President Obama clearly believes that the Supreme Court, in its 2007 decision, Mass. v. EPA, empowered the president, via the Environmental Protection Agency, to unlimited regulations of greenhouse gases without the advice or the consent of Congress. He has already shown that he means it. Barring an unlikely electoral earthquake off the Richter Scale, no new coal‐fired generation facility is ever going to be built.
On Aug. 26, though, Mr. Obama crossed a bridge too far, proposing a “Climate Accord” (really, a treaty) that will, in the well‐chosen words of The New York Times, “compel nations to cut their planet‐warming fossil fuel emissions.” Never mind that we are now in the 18th consecutive year of not warming the planet, according to two separate and independent measures of surface and near‐surface temperatures.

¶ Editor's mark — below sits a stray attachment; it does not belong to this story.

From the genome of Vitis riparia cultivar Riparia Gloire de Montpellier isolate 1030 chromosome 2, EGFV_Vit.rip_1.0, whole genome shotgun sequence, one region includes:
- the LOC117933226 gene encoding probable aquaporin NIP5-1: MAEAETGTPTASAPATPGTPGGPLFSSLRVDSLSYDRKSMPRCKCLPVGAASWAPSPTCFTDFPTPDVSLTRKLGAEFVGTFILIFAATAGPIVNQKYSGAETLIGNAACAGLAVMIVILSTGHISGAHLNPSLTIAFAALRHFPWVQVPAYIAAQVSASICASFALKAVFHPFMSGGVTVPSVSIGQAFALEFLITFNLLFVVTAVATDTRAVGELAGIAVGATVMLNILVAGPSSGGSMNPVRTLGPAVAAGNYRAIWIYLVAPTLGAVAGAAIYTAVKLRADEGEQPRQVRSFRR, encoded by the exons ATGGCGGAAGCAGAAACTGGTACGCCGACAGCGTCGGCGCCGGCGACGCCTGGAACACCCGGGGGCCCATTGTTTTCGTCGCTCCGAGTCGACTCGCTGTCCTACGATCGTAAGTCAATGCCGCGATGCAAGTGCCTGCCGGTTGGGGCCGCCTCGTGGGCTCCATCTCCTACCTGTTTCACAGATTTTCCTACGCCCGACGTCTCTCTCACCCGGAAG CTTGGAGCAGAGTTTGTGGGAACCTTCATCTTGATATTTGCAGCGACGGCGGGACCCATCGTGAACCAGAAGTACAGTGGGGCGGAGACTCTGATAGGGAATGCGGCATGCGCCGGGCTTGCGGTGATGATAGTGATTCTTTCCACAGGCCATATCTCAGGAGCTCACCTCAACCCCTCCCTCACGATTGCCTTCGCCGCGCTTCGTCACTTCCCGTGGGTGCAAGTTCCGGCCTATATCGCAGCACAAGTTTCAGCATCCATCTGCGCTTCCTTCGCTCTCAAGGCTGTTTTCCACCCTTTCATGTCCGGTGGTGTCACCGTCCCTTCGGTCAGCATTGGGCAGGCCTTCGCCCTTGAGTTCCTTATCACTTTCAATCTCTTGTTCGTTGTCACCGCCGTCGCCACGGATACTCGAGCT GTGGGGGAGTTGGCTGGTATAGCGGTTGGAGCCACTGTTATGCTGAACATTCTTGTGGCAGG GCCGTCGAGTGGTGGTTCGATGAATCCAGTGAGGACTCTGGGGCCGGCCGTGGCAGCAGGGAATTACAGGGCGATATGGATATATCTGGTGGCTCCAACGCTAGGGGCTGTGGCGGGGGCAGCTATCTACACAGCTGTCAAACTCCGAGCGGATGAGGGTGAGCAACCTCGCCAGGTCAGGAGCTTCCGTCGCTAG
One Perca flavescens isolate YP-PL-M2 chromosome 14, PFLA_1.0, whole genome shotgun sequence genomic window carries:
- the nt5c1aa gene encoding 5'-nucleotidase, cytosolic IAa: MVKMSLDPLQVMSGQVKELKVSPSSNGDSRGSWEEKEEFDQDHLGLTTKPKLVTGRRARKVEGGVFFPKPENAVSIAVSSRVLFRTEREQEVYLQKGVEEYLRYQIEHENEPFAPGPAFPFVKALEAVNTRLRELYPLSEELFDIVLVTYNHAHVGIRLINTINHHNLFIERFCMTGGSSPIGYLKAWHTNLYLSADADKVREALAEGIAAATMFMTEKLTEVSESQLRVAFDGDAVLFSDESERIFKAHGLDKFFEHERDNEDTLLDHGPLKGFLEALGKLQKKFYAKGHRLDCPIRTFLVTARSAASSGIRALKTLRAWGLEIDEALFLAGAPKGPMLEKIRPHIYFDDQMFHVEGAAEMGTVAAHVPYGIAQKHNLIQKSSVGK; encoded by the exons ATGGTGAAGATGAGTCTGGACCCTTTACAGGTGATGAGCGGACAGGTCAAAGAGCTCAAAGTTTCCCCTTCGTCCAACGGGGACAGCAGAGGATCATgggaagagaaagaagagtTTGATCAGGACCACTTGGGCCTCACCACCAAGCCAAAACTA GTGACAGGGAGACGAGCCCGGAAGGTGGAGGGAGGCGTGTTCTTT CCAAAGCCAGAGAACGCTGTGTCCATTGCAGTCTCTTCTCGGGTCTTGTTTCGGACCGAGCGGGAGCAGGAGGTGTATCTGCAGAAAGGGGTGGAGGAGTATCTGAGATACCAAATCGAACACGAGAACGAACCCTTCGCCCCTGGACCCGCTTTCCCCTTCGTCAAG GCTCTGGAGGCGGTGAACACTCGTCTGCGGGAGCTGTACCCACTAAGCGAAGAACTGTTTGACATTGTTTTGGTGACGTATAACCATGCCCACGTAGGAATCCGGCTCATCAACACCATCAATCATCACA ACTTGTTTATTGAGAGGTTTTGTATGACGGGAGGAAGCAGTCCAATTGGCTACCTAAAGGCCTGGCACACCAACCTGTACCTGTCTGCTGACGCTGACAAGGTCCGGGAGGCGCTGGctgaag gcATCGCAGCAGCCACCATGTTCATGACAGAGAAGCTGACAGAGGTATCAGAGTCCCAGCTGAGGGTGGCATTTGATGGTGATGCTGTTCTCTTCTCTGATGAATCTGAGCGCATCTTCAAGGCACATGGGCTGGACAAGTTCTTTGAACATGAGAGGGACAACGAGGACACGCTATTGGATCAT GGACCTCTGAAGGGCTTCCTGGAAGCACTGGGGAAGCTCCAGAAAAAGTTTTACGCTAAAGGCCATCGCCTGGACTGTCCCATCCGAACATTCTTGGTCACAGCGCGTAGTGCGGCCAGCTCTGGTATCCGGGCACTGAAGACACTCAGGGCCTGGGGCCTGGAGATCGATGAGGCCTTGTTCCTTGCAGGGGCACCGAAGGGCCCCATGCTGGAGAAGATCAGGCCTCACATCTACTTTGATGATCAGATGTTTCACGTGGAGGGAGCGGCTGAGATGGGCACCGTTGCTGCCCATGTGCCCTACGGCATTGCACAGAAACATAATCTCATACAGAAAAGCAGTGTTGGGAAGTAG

Do, however, mind that word “compel.” Dictionary.com gives four definitions: To force or drive, especially to a course of action; to secure or bring about by force; to force to submit, subdue; and to overpower.
How on God’s getting‐greener earth can the president think the nation can be “compelled,” absent the two‐thirds vote of the Senate explicitly required by the Constitution? After all, his proposal, which will be unveiled by Mr. Obama himself at the United Nations’ Climate Summit on Sept. 23 will “legally require” participants “to enact domestic climate change policies,” according to the Times. Isn’t that up to the standard of a binding international treaty?